Who cares about quality in NREGA?

We cannot realize the potential of NREGA unless there is an active demand to make it create socially useful assets. Is there such a voice in India today?

In the last few months they have been many discussions arguing that the quality of works in NREGA is poor, and the charge has been led by the Minister for Rural Development himself. Without doubt, NREGA is capable of creating better and more durable assets that would be of tremendous value to our society, and without doubt this potential has been underutilised. But then, who exactly wants NREGA to be productive?

NREGA has two important goals: to provide employment at minimum wages and to build socially useful assets. There is an active pressure from labourers and their allies in civil society to get their share of employment and full wages (of course, this is not always successful, but at least there is a force pushing towards this goal). But there is no such pressure to materialize the goal of building durable social assets.

It is assumed in NREGA that when Gram Sabhas select projects, they will choose those projects that are most socially useful. There is logic in this, but unfortunately merely identifying useful projects does not take us far enough. Planning sound projects and getting them done involves a variety of challenges. For example, some watershed projects might require certain inputs like black cotton soil that may not be provided for administratively within NREGA. It does not take much to include this and provide of all essential materials within the scope of the project, but it does need some agency that identifies such needs and demands them. Unfortunately, I feel that there is very little social will in our country either among the public, administration or social movements to generate this much needed will.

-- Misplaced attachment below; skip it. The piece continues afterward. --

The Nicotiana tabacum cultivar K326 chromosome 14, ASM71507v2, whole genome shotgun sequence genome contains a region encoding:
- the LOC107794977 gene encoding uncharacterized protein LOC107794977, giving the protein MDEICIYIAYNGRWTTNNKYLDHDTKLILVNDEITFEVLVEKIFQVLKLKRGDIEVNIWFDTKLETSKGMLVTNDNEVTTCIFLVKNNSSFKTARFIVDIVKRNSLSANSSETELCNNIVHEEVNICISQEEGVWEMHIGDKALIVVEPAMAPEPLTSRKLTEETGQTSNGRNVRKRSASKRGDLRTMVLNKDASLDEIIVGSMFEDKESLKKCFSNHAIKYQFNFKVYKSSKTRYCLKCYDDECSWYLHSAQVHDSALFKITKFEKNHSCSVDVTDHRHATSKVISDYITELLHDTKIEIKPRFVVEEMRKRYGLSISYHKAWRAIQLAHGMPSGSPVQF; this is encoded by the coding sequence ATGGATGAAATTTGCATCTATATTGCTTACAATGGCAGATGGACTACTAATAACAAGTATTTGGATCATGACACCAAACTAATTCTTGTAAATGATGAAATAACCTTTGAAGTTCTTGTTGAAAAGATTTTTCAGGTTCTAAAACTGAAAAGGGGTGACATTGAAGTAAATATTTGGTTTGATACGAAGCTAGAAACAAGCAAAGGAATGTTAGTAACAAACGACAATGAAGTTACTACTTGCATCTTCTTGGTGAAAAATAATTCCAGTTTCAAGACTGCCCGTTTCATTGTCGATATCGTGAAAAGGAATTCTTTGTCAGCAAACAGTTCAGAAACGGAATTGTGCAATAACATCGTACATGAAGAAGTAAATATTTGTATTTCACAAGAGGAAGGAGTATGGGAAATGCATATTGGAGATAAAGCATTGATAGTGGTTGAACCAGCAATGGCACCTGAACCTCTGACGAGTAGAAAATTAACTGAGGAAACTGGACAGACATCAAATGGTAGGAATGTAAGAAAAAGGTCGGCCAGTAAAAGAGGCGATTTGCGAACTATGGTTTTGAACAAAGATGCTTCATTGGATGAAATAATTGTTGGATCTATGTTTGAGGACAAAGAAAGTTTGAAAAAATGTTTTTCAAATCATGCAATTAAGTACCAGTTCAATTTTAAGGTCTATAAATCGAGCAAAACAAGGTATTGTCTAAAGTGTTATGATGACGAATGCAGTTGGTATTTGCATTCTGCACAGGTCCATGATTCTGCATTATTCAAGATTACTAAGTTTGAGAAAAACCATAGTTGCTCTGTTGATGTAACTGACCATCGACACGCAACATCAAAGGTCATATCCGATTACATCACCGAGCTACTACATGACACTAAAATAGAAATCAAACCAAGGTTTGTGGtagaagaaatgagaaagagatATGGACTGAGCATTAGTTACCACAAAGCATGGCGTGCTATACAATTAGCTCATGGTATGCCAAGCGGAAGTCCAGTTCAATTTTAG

Since NREGA can be useful in taking up watershed projects, I used to imagine that at least farmers will demand that NREGA is used to build sound assets for water management. The farmers I met during my fieldwork in Tamil Nadu were so against NREGA for its impact on labour costs (and perhaps cynical that government projects could build useful social assets) that they were not actively demanding any specific project. Many of them also told me that they do not care about maintenance of water bodies since they have bore wells that they can rely upon. This approach may work in the short run, but with rapidly depleting groundwater resources, it is bound to affect as not long from today.

If it is used to its potential, NREGA can contribute immensely to water management, afforestation, soil management and other pressing issues of our times. But these are unlikely to happen automatically unless there is an active pressure from some source to ensure this. There are of course some active voices here and there (e.g. Samaj Pragati Sahayog of Madhya Pradesh) but these voices are isolated and rare in the debates on NREGA. I fervently hope that at least in the context of drought we are facing today, we will generate a will in our society to use NREGA to its potential.

About Vivek Srinivasan

I work with the Program on Liberation Technology at Stanford University. Before this, I worked with the Right to Food Campaign and other rights based campaigns in India. To learn more, click here.

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